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Study: Ketogenic Diet Appears to Prevent Cognitive Decline in Mice

Analysis by Dr. Joseph Mercola

Two new studies done in mice have confirmed the positive health effects you might get from following a ketogenic diet. In one study, researchers at the University of Kentucky found that mice on a keto diet had improved neurovascular function, which plays a major role in cognitive function. According to MedicalXpress, the researchers noted that since the keto diet had already demonstrated effectiveness in treating certain diseases, they wanted to see if the diet could also help healthy individuals — and it did.

In the second study, researchers found that calorie restriction functions as a sort-of fountain of youth for aging rodents. While they shied away from declaring it applicable to humans, they did say that “it's realistic to think that a study in humans could follow relatively quickly.”

While they didn’t mention intermittent fasting specifically in these studies, it’s no secret that one of the best ways to achieve calorie restriction is through fasting, especially in conjunction with a ketogenic diet. Fasting works by upregulating autophagy and mitophagy — natural cleansing processes necessary for optimal cellular renewal and function.

When it comes to fasting, most of these rejuvenating and regenerating benefits occur during the refeeding phase, not the “starvation” phase, and the same holds true for nutritional ketosis, which produces the greatest benefits when pulsed. It’s for this reason that I support cyclic ketosis, which provides many of the same health benefits associated with intermittent fasting, and when done together, most people will experience significant improvements in their health, including but not limited to mere weight loss.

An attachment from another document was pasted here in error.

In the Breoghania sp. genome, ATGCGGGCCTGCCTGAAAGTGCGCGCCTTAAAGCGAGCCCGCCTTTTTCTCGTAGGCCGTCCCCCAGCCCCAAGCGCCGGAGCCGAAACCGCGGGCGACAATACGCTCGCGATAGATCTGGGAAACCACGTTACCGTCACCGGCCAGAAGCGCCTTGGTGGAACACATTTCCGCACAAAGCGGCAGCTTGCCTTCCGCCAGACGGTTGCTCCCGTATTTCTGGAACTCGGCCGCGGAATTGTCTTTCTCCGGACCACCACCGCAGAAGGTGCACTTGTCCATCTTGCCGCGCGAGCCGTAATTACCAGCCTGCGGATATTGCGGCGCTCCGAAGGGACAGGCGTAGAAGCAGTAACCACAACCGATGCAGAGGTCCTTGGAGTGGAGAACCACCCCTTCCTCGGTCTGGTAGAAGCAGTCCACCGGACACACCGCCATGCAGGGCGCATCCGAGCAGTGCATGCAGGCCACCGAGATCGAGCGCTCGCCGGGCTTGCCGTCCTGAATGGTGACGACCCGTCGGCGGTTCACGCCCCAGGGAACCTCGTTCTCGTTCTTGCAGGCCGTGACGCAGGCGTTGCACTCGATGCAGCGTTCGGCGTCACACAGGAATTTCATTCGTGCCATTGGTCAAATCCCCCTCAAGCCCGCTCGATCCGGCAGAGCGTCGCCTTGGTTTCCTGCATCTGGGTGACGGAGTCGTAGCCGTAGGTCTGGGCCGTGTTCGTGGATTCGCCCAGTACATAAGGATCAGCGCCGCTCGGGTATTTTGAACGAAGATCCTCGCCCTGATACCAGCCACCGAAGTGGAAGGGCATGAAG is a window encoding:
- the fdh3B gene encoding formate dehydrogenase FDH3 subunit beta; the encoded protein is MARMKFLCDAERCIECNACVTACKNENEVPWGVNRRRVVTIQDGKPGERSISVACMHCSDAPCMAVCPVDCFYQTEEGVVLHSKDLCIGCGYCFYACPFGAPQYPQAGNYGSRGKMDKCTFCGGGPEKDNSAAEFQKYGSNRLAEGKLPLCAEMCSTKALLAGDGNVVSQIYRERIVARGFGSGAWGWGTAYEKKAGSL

What this boils down to is that learning to eat so your body burns fat for fuel by following the low-carb, high-fat ketogenic diet is crucial for getting on the road to health. The benefits of this type of diet are the primary focus of my most recent book, "Fat for Fuel," and my complementary online course, which guides you through seven engaging lessons to teach you how your body works at the molecular level, and how different foods affect your body.

My latest book, “Superfuel,” goes the next step and explains what’s good, what’s not and how to tell the difference when it comes to knowing which fats are the best.

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